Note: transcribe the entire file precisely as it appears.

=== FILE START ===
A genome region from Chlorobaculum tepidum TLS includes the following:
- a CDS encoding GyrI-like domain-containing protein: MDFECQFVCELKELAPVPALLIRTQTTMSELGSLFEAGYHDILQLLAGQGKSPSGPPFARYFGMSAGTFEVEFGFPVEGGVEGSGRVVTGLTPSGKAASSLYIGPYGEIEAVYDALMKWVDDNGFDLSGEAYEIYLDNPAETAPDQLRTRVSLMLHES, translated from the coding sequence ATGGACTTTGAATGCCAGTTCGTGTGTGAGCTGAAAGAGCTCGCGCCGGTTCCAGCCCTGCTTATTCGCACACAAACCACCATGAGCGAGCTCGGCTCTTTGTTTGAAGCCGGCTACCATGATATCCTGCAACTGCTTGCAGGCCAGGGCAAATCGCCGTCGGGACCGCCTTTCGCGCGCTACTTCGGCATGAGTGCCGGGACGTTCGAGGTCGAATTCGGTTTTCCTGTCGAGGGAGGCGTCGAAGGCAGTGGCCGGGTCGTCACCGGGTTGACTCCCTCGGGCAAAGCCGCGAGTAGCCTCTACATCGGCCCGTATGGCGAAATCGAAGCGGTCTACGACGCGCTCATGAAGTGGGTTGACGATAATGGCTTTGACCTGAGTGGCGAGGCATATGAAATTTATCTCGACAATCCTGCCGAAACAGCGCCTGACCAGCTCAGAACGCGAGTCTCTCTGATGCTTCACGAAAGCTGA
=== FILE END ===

A genome region from Chlorobaculum tepidum TLS includes the following:
- a CDS encoding GyrI-like domain-containing protein: MDFECQFVCELKELAPVPALLIRTQTTMSELGSLFEAGYHDILQLLAGQGKSPSGPPFARYFGMSAGTFEVEFGFPVEGGVEGSGRVVTGLTPSGKAASSLYIGPYGEIEAVYDALMKWVDDNGFDLSGEAYEIYLDNPAETAPDQLRTRVSLMLHES, translated from the coding sequence ATGGACTTTGAATGCCAGTTCGTGTGTGAGCTGAAAGAGCTCGCGCCGGTTCCAGCCCTGCTTATTCGCACACAAACCACCATGAGCGAGCTCGGCTCTTTGTTTGAAGCCGGCTACCATGATATCCTGCAACTGCTTGCAGGCCAGGGCAAATCGCCGTCGGGACCGCCTTTCGCGCGCTACTTCGGCATGAGTGCCGGGACGTTCGAGGTCGAATTCGGTTTTCCTGTCGAGGGAGGCGTCGAAGGCAGTGGCCGGGTCGTCACCGGGTTGACTCCCTCGGGCAAAGCCGCGAGTAGCCTCTACATCGGCCCGTATGGCGAAATCGAAGCGGTCTACGACGCGCTCATGAAGTGGGTTGACGATAATGGCTTTGACCTGAGTGGCGAGGCATATGAAATTTATCTCGACAATCCTGCCGAAACAGCGCCTGACCAGCTCAGAACGCGAGTCTCTCTGATGCTTCACGAAAGCTGA